This article was originally published at ComicBook.Com on April 5, 2016.
Empress #1, the newest Millarworld series, premieres this week at comic stores everywhere and on digital platforms like Comixology. It tells the story of Emporia the wife of a high-tech dictator in Earth’s ancient past who’s fleeing her husband in order to protect their children and escape the violence of his reign. We’ve had a chance to take a look at the first two issues and they are a splendid combination of a new, beautifully presented science fiction universe, stunning action sequences, and compelling family drama striking at universal themes. That’s no surprise coming from this creative team though.
Every person contributing to Empress is a modern comics all-star, and we had the opportunity to speak to each of them at ComicBook.Com. Follow along as we ask 10 questions to everyone who helped make this stunning new debut what it was, finding out how it came to be and what to expect next.
Ive Svorcina – Colorist
1. Could you describe your role as colorist on Empress and the workflow for completing pages? For example, did you utilize a flatter?
Ive Svorcina: I like to think my role is that of providing atmosphere and drawing you into the comic as much as possible. I think color plays a great role in that, setting the mood and ambiance and of course pencils and inks do as well, but as they say colors make it or break it. Colors should compliment art and enhance it if possible, not get in the way or detract from reading.
My workflow consists of doing flats for 5-6 pages in a row and then working on them simultaneously which speeds things up and keeps them consistent. Also, I try to get my flats as close to the final colors as I can while I’m doing them since that saves me time later on.
2. How did you approach designing your color palettes for the series? Is there a set concept for each setting or is every scene unique based on the context of what is occurring?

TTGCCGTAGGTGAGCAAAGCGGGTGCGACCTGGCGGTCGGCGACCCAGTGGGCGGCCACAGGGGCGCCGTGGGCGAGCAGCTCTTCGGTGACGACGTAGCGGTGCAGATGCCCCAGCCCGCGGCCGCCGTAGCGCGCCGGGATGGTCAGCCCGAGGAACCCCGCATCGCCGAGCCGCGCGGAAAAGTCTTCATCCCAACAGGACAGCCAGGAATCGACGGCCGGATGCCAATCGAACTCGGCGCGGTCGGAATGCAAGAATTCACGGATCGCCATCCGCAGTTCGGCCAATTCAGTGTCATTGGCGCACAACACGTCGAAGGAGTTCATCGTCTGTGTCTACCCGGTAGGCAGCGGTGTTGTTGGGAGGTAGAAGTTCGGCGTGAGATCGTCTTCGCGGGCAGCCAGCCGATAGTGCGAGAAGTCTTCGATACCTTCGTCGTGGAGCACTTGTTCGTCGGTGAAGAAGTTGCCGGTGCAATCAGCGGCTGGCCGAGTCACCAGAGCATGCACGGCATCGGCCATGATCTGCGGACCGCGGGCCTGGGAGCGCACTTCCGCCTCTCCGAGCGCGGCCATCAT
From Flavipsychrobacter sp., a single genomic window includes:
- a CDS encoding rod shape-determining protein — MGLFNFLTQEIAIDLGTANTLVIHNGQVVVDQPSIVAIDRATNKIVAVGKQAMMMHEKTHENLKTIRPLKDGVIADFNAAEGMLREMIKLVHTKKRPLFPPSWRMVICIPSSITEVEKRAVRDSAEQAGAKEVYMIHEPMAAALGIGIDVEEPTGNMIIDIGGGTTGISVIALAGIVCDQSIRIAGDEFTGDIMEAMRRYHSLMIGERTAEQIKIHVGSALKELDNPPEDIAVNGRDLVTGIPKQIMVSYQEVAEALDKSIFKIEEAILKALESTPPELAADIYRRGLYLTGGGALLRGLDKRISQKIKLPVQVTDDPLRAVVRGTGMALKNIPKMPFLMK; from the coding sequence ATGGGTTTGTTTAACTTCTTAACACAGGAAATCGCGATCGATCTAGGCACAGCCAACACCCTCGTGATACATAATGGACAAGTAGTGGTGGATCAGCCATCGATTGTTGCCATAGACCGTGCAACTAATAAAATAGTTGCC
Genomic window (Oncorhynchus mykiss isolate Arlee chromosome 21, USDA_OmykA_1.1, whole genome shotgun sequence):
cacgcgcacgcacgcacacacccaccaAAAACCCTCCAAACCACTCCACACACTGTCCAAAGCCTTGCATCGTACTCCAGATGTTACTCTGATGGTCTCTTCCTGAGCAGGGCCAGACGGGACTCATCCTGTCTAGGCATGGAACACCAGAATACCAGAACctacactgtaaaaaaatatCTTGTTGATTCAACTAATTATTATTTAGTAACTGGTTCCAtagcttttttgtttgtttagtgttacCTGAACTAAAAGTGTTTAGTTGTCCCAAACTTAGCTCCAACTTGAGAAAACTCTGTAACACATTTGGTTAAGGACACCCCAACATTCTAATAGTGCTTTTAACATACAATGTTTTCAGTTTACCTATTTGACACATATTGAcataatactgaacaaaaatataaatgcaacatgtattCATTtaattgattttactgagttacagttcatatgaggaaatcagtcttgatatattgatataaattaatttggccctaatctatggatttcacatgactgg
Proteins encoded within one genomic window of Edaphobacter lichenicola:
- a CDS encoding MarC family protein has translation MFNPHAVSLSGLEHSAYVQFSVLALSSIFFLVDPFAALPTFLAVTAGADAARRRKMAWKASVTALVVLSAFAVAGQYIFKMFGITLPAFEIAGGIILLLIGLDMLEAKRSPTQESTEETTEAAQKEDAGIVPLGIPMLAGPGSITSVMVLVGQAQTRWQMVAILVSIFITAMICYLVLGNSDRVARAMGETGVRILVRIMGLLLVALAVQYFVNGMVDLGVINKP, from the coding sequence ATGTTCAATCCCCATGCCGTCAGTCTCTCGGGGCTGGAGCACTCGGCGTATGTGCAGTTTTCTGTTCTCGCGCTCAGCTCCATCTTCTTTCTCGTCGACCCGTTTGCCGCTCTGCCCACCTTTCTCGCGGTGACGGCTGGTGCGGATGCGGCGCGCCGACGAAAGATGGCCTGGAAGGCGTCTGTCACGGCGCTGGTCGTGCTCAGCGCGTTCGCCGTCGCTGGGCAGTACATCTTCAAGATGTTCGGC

Svorcina: I had some consulting with Stuart around general color choices and direction we’d like to take it. I’d say every scene is unique but we have some things we want to be clearly recognizable throughout the series with distinct color palette like Earth’s forces.
3. In the scenes that occur in space there is a clear distinction between the soft, cold hues of the cosmos and the sharper effect of objects floating in it. Space really feels like a unique thing within the coloring scheme of Empress. How did you go about differentiating this one aspect from the rest of the book and to what intended effect?
Svorcina: I like my colors to have depth, so characters and objects feel like they are standing in actual 3-D space which makes them feel more real. Space should feel huge and I tried to emphasize depth even more in those scenes – for example you have black space in the background and black shadows on the spaceship in the foreground of the same panel. One should feel closer than the other and I used various tricks to achieve that like coloring things farther away from us slightly darker and colder, utilizing nebulae and other space phenomena so that space doesn’t feel just like flat surface. I painted some stars brighter than the others – details like that lend greatly to the atmosphere of the panel and I’m glad they stood out.
4. Empress is a story that can move very quickly from a close up of a child’s face to a wide open panel of a city. How does your technique change based on the distance and scope of what is being colored?
Svorcina: By this point those things are pretty much intuitive. I try not to leave things too flat and then again I try not to overdo it with rendering. Things that are of more importance should have more detail and vice-versa.
5. One thing I noticed in Empress #1 is that the sci-fi elements bring a lot of lights to the page, whether they’re the flashes of a stadium or flare of explosions, and they’re very impactful. What kind of effects do you utilize to provide the effect of bright lights on a printed page?